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October 5, 2012

Santa Maria dei Penitenti

Santa Maria dei Penitenti

There are a number of churches in Venice that are “chiuso al culto” (closed for worship) because they have fallen into disrepair. This small church, built as part of a larger complex to house “fallen women,” has been closed for some time but there’s restoration work going on now!

In the Venetian Republic, there was an impressive array of social services available to help the needy – orphans, widows, the elderly and even prostitutes. Most of these services were provided not by the government, but by the many scuole and other charitable organizations funded by wealthy Venetians.

Prostitution was a big business in Venice, and there were several institutions built to house the women when they left the trade. Not all of the so-called “fallen women” were prostitutes who had repented though, some of them were women who had been involved in public scandals. There was a home (ospizio or hospice) for these women close to Ss. Giovanni e Paolo that had become too crowded, and so in the early 1700’s, patriarch Giovanni Badoer (with the help of donations from wealthy Venetian women) purchased a 14th century building close to the church of San Giobbe and Ponte di Tre Archi in Cannaregio.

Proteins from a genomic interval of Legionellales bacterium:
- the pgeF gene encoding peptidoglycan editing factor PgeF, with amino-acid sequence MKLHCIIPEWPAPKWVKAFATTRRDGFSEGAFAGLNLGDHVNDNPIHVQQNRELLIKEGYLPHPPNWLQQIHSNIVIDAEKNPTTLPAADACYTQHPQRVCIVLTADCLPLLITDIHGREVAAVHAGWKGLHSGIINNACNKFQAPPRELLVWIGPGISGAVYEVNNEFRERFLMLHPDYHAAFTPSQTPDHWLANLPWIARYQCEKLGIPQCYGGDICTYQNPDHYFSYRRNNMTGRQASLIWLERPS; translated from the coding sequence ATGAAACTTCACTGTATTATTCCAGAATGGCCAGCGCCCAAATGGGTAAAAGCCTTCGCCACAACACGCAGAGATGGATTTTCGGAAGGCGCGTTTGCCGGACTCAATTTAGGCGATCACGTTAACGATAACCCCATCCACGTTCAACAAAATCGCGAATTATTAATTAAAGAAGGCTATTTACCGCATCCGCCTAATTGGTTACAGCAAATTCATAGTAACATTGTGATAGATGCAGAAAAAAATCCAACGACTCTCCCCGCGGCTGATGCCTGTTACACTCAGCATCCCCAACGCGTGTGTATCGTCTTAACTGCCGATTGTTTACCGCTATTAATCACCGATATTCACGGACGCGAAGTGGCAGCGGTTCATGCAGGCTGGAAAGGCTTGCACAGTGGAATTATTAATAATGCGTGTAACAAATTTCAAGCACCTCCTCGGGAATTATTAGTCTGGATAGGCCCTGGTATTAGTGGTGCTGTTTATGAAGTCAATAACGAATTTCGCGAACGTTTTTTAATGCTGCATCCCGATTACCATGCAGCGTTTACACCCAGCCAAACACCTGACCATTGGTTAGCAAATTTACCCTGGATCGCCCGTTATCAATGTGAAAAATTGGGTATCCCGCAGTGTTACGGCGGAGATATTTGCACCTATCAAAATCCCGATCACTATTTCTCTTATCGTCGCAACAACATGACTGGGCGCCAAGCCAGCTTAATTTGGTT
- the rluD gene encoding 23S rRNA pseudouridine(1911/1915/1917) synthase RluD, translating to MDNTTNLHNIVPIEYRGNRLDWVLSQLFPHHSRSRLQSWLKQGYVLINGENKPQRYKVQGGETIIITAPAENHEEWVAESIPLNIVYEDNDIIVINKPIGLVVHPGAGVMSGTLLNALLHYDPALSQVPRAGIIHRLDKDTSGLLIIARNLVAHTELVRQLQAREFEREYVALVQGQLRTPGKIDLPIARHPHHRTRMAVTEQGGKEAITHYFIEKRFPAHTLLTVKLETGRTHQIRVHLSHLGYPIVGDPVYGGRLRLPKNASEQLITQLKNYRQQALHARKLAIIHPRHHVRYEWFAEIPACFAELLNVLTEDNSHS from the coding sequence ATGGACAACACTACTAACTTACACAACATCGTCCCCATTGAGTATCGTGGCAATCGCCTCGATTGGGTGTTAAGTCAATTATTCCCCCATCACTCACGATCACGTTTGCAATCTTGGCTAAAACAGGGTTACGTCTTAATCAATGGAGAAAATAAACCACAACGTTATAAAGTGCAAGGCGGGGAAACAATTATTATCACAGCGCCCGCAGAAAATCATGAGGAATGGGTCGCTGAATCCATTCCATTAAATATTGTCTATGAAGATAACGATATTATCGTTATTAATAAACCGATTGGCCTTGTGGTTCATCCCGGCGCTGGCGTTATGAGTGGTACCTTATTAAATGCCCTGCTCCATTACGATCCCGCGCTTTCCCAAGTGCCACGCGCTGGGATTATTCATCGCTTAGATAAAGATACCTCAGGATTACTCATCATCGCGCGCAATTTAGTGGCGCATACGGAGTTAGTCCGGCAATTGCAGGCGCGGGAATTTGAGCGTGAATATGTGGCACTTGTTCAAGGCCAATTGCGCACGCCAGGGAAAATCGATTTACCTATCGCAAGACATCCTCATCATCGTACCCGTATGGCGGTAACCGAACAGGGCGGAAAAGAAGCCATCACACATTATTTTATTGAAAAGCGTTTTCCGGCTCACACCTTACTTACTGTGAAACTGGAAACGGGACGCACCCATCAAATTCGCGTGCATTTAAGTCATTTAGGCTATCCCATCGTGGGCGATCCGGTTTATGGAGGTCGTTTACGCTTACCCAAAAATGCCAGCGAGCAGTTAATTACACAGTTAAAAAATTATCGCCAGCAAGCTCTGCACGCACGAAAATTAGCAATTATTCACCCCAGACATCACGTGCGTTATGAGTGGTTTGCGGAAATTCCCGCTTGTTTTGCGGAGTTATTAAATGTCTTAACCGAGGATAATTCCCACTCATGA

The property was expanded to house the women and in 1730, work began on this church (sometimes known as Le Penitenti). The buildings on either side of the church are part of the hospice, and in this Google Earth view, you can see how large the complex is, with the buildings surrounding cloisters behind the church.

Santa Maria dei Penitenti

The architect was Giorgio Massari, who also built the church of the Gesuati and Palazzo Grassi. As you can see in the first photo above, the façade was started but never completed due to lack of funds. Supposedly there are still Corinthian columns in the cloisters that were intended to decorate the façade. There are a several churches without facades in Venice, and most of them were built in the 18th century when the Republic’s economy was in decline and it became difficult to find wealthy donors to complete the work. This church doesn’t have a campanile; instead, there are Roman bells on the roof which you can see in the photo below and also in the video I’ve linked further down.